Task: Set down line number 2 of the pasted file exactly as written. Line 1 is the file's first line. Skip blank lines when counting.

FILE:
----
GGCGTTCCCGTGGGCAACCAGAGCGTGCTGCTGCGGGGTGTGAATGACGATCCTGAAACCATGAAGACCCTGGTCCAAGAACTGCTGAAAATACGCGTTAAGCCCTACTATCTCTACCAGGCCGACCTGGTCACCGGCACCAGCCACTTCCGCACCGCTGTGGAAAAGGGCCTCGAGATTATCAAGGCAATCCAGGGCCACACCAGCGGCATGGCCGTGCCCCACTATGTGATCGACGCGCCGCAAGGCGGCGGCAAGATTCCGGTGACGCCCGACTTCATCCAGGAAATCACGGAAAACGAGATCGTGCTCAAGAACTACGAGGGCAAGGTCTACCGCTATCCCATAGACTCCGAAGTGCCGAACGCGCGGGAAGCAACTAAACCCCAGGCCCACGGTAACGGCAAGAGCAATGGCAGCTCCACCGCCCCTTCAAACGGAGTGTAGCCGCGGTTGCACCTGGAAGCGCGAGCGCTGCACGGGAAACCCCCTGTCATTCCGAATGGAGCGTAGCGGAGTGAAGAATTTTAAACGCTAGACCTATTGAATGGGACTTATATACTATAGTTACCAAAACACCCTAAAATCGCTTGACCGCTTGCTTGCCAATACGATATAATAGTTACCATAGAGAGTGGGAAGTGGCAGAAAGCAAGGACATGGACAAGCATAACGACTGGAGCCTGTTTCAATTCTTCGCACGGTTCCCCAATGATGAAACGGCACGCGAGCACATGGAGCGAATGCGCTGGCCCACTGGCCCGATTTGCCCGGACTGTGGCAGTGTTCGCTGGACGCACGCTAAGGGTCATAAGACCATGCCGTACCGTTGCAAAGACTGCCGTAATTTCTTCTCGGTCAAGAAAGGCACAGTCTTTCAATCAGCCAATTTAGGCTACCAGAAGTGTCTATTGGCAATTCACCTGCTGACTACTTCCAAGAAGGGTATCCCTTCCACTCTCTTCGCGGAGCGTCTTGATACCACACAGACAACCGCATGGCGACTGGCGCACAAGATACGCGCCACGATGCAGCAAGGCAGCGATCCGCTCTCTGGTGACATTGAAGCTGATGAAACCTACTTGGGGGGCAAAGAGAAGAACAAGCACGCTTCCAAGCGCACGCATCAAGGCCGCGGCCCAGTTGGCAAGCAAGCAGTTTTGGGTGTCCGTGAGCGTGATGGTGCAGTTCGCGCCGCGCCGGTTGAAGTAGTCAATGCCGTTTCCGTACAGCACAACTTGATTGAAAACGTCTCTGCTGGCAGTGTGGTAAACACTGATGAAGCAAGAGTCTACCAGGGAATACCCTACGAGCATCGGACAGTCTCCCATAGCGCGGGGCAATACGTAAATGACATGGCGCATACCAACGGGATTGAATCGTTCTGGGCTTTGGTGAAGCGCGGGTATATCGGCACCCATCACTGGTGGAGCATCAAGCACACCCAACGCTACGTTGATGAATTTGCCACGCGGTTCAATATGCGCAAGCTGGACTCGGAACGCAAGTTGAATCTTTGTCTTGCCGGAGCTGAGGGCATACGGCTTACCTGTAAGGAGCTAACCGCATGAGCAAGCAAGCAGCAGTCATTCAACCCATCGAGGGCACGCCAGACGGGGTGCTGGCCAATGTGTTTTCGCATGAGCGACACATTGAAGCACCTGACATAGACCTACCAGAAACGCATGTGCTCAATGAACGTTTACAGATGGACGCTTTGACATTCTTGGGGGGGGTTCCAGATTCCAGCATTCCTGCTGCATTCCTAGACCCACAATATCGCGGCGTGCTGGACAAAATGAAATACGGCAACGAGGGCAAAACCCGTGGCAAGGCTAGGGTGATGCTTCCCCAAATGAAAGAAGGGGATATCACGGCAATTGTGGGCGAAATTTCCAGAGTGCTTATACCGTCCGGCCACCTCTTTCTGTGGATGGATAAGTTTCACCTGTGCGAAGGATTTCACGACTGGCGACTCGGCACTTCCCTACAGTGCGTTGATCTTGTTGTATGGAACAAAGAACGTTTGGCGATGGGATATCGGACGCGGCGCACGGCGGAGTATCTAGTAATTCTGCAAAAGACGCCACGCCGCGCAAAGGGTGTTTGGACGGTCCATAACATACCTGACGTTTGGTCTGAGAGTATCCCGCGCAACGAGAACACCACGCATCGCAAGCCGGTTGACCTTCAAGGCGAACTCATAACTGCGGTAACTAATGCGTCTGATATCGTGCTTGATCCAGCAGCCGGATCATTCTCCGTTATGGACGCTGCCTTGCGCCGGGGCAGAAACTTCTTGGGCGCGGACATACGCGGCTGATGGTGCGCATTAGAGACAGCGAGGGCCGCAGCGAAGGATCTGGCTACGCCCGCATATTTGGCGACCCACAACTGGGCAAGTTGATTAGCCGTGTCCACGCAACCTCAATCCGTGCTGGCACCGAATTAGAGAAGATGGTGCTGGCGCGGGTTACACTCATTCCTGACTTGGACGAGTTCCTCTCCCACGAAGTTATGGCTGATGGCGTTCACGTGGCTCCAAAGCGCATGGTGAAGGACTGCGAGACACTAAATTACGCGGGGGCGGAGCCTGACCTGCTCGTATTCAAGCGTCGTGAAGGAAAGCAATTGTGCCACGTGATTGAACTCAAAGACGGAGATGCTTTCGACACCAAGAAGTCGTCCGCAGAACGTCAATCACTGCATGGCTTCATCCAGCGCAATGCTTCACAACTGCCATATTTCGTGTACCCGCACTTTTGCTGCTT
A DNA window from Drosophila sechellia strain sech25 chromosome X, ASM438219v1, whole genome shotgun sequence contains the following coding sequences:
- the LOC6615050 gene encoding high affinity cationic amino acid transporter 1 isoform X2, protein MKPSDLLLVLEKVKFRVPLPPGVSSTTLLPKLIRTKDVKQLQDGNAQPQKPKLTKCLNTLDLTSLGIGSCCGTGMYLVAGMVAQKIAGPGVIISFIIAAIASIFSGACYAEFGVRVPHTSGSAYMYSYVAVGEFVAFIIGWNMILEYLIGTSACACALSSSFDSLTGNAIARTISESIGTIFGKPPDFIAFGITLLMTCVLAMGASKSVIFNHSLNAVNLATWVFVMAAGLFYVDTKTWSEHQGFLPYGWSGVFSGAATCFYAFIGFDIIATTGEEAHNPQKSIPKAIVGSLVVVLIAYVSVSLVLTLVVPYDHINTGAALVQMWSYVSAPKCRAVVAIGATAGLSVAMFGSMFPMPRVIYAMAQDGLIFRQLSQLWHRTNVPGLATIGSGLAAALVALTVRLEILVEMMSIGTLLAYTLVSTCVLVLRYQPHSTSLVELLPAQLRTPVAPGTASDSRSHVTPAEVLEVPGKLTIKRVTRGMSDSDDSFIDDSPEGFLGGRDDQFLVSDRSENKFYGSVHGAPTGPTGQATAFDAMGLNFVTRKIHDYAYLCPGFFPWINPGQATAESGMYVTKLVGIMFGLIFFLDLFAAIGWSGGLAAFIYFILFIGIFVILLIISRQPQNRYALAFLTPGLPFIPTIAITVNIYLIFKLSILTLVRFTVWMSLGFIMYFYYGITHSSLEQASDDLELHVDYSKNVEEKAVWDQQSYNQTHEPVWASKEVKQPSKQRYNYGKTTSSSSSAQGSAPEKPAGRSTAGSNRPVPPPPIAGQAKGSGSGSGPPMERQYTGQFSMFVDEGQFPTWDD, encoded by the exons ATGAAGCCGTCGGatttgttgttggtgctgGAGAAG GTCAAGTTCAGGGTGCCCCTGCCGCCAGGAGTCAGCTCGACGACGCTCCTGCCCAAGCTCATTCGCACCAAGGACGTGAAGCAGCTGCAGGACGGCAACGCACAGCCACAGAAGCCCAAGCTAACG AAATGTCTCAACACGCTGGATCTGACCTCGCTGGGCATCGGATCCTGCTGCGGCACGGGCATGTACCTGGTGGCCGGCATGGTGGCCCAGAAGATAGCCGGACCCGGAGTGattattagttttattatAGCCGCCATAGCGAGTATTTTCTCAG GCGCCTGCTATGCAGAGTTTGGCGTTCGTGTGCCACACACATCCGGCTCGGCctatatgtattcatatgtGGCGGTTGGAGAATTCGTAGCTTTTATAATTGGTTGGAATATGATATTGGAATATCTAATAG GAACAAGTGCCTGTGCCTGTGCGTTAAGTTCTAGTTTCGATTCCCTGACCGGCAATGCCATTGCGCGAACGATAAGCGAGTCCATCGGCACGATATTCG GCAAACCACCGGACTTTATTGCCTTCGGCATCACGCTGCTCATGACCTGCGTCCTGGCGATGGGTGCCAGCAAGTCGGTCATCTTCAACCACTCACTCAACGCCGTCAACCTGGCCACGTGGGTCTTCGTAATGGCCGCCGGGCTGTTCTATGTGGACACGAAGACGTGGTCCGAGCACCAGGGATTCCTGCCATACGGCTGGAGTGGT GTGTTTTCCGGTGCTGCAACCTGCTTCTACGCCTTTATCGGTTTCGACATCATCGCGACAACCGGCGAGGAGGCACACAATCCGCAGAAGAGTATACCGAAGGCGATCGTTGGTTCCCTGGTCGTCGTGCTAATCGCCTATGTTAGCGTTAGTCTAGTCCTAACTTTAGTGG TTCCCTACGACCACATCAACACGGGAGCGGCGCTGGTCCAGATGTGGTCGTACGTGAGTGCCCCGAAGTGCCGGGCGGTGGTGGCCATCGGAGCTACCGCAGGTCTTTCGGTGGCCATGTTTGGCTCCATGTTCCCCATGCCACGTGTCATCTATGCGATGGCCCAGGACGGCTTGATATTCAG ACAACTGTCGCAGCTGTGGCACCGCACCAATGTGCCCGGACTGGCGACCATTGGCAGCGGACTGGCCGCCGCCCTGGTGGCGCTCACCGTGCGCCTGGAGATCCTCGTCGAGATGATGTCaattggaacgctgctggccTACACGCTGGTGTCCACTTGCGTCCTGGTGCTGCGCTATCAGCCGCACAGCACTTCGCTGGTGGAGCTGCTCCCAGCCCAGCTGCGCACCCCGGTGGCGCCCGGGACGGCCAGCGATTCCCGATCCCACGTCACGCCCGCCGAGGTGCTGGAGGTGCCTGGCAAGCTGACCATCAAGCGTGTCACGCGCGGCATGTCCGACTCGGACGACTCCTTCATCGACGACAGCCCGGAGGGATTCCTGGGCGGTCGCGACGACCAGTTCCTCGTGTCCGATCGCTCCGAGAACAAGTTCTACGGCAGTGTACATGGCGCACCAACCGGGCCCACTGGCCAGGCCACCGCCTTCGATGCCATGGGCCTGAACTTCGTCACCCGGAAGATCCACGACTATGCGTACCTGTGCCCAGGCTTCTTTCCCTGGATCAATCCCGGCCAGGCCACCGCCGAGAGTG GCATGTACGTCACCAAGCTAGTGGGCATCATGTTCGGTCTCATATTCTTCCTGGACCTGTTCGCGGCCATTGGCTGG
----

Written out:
A DNA window from Drosophila sechellia strain sech25 chromosome X, ASM438219v1, whole genome shotgun sequence contains the following coding sequences: